After the rather disappointing "Red Mandarin Dress", this is a return to form, although there is clearly still mileage in the main characters. It felt like the plot was promted by various real-world books about Mao's private life, particularly Jung Chang's "Mao: The Unknown Story". It does a very good job of sketching in the details of Mao without overburdening the story. Dealing with Mao, his behaviour and his legacy, it contains the authors clearest denunciation of the man while still leaving...more
Norma
Another good read from Qiu Xiaolong a resident of St Louis, MO.

Chief Inspector Chen of the Shanghai Police Department is assigned a politically sensitive case by the Minister of Public Security. Jiao is the grandaughter of a woman that was a "special friend" of Mao. The girl has gone from poverty to living a life of luxury. Jiao has also developed new friendships with individuals that were part of pre-communist Shanghai society. All of this leads to questions about her sudden change in lifestyl...more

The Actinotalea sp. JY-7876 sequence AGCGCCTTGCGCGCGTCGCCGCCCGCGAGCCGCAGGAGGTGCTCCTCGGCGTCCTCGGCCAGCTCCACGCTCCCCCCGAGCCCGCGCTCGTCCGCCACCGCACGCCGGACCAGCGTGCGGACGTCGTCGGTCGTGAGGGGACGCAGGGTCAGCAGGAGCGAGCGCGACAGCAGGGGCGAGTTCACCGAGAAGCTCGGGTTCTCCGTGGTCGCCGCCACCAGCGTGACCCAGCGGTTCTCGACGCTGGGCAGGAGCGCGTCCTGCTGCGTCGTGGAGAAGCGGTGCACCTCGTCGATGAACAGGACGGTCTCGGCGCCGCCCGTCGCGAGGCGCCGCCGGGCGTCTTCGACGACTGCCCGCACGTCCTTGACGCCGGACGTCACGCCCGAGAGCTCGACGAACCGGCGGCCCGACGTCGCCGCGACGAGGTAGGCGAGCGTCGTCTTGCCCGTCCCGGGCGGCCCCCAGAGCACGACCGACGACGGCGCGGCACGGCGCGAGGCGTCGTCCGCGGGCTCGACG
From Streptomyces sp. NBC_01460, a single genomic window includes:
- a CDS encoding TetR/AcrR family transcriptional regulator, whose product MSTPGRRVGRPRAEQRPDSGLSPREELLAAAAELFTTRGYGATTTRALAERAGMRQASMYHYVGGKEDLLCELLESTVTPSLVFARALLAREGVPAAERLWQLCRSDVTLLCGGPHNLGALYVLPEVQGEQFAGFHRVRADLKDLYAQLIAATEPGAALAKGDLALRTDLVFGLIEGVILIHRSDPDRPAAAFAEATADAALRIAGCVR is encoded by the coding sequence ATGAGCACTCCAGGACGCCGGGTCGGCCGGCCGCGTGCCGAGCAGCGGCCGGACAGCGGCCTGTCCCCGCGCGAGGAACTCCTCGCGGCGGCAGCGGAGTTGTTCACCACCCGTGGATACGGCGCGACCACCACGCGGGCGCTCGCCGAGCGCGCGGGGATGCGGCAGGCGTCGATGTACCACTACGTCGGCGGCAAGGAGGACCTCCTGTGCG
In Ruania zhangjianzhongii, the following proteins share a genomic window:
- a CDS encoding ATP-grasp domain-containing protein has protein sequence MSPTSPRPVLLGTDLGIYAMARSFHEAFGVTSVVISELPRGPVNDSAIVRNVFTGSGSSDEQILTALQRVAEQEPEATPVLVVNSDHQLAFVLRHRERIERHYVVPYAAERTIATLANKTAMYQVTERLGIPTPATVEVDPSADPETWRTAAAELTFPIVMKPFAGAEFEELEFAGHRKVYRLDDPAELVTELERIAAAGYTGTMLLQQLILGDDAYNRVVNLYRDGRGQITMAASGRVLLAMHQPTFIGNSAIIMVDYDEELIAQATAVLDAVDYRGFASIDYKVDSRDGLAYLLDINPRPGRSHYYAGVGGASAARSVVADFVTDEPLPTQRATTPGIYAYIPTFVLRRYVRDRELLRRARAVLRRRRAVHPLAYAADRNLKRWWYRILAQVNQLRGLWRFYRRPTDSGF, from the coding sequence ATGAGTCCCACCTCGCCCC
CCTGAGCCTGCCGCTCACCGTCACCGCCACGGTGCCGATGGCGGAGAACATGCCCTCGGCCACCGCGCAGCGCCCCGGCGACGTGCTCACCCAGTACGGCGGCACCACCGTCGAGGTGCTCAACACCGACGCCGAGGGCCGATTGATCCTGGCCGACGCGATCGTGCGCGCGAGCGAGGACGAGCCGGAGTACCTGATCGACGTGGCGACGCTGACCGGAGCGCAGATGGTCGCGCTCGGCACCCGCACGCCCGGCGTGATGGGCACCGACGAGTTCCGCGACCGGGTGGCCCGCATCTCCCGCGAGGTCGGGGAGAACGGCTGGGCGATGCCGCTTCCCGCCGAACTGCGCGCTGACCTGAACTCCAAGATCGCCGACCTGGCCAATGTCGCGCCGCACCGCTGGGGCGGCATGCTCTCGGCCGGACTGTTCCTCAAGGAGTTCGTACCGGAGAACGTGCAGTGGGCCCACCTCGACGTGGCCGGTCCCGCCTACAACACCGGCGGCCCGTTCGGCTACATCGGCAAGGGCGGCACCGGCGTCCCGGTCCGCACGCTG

Susan
Inspector Chen returns, delighting in good food but seldom able to finish a meal, preoccupied with his aging mother but unable to exit his bachelor status, a cell phone victim smoking like a fiend. As ever, Qiu is looking at the long shadow of the Cultural Revolution. Packed with poetry and ample with aphorisms, THE MAO CASE is more cruel and more intellectually challenging than Qiu's earlier crime novels as Mao's shadow insinuates itself, striking at Inspector Chen and continuing a cycle of vio...more
Rose
I thought that this was a really good book and couldn't put it down until i finished it. There was a lot of random stuff going on though :P I also found the ending a bit disappointing but really good book.
Duckyday
Mystery novels continue to tempt me but never satisfy. In this case, the cultural aspects kept me reading...how does one prepare this Chinese meal? but the "mystery" itself was not compelling.